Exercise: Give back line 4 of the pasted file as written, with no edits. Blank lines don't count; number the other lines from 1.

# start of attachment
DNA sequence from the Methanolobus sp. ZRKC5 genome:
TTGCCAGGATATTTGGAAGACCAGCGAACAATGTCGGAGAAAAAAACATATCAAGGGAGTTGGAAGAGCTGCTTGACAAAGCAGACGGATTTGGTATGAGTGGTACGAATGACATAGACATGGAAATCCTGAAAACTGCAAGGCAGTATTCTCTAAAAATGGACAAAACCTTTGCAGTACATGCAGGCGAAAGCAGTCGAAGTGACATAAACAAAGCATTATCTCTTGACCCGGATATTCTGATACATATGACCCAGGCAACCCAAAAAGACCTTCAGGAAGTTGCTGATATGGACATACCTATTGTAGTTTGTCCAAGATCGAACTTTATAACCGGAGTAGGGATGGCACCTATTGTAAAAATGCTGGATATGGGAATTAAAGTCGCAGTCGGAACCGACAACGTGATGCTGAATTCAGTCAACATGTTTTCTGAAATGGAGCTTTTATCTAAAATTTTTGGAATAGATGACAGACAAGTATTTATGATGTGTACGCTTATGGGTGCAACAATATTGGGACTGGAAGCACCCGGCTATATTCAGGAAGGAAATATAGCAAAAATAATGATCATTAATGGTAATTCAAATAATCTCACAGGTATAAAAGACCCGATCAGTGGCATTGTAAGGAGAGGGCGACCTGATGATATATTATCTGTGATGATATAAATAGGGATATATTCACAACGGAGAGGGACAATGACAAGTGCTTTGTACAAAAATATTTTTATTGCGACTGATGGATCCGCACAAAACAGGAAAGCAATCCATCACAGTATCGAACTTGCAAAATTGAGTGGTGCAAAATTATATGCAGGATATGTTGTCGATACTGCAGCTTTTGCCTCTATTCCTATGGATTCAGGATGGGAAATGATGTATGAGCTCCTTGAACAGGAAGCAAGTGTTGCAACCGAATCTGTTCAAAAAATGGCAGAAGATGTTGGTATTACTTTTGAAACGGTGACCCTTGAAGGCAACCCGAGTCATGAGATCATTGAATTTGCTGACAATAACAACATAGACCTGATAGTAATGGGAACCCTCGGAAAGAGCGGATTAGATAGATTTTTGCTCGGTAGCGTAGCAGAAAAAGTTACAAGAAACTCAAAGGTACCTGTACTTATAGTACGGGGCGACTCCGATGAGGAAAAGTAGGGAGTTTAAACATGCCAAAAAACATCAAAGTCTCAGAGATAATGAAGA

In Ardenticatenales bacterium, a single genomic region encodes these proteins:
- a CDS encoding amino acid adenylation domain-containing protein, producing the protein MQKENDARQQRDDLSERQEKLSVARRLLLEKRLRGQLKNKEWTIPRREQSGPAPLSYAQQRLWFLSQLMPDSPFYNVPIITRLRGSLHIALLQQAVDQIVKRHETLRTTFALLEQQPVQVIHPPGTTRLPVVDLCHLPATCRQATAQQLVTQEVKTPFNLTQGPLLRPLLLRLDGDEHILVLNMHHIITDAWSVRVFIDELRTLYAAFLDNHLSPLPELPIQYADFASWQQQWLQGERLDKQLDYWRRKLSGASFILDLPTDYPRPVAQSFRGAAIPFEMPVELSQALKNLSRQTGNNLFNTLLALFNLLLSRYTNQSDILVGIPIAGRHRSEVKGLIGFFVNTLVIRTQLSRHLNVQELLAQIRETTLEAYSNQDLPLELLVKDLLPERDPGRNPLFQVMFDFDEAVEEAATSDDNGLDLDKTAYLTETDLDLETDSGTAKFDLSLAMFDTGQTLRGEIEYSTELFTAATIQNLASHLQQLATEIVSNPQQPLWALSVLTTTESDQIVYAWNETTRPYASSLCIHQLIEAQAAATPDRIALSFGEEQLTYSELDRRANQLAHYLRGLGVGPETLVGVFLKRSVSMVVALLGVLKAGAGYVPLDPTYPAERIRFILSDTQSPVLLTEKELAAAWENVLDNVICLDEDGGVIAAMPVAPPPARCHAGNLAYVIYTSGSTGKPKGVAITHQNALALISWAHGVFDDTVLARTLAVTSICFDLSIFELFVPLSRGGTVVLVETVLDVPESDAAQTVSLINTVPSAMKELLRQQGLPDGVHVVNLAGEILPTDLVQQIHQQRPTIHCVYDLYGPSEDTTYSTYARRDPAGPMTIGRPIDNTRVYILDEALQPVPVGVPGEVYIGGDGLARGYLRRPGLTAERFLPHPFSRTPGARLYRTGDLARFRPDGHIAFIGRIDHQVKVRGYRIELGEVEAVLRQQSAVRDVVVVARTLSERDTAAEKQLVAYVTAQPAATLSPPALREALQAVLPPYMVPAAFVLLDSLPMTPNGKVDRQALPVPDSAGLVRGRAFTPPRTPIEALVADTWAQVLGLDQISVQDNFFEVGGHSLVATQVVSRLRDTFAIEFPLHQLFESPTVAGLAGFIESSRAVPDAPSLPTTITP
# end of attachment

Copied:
- a CDS encoding amino acid adenylation domain-containing protein, producing the protein MQKENDARQQRDDLSERQEKLSVARRLLLEKRLRGQLKNKEWTIPRREQSGPAPLSYAQQRLWFLSQLMPDSPFYNVPIITRLRGSLHIALLQQAVDQIVKRHETLRTTFALLEQQPVQVIHPPGTTRLPVVDLCHLPATCRQATAQQLVTQEVKTPFNLTQGPLLRPLLLRLDGDEHILVLNMHHIITDAWSVRVFIDELRTLYAAFLDNHLSPLPELPIQYADFASWQQQWLQGERLDKQLDYWRRKLSGASFILDLPTDYPRPVAQSFRGAAIPFEMPVELSQALKNLSRQTGNNLFNTLLALFNLLLSRYTNQSDILVGIPIAGRHRSEVKGLIGFFVNTLVIRTQLSRHLNVQELLAQIRETTLEAYSNQDLPLELLVKDLLPERDPGRNPLFQVMFDFDEAVEEAATSDDNGLDLDKTAYLTETDLDLETDSGTAKFDLSLAMFDTGQTLRGEIEYSTELFTAATIQNLASHLQQLATEIVSNPQQPLWALSVLTTTESDQIVYAWNETTRPYASSLCIHQLIEAQAAATPDRIALSFGEEQLTYSELDRRANQLAHYLRGLGVGPETLVGVFLKRSVSMVVALLGVLKAGAGYVPLDPTYPAERIRFILSDTQSPVLLTEKELAAAWENVLDNVICLDEDGGVIAAMPVAPPPARCHAGNLAYVIYTSGSTGKPKGVAITHQNALALISWAHGVFDDTVLARTLAVTSICFDLSIFELFVPLSRGGTVVLVETVLDVPESDAAQTVSLINTVPSAMKELLRQQGLPDGVHVVNLAGEILPTDLVQQIHQQRPTIHCVYDLYGPSEDTTYSTYARRDPAGPMTIGRPIDNTRVYILDEALQPVPVGVPGEVYIGGDGLARGYLRRPGLTAERFLPHPFSRTPGARLYRTGDLARFRPDGHIAFIGRIDHQVKVRGYRIELGEVEAVLRQQSAVRDVVVVARTLSERDTAAEKQLVAYVTAQPAATLSPPALREALQAVLPPYMVPAAFVLLDSLPMTPNGKVDRQALPVPDSAGLVRGRAFTPPRTPIEALVADTWAQVLGLDQISVQDNFFEVGGHSLVATQVVSRLRDTFAIEFPLHQLFESPTVAGLAGFIESSRAVPDAPSLPTTITP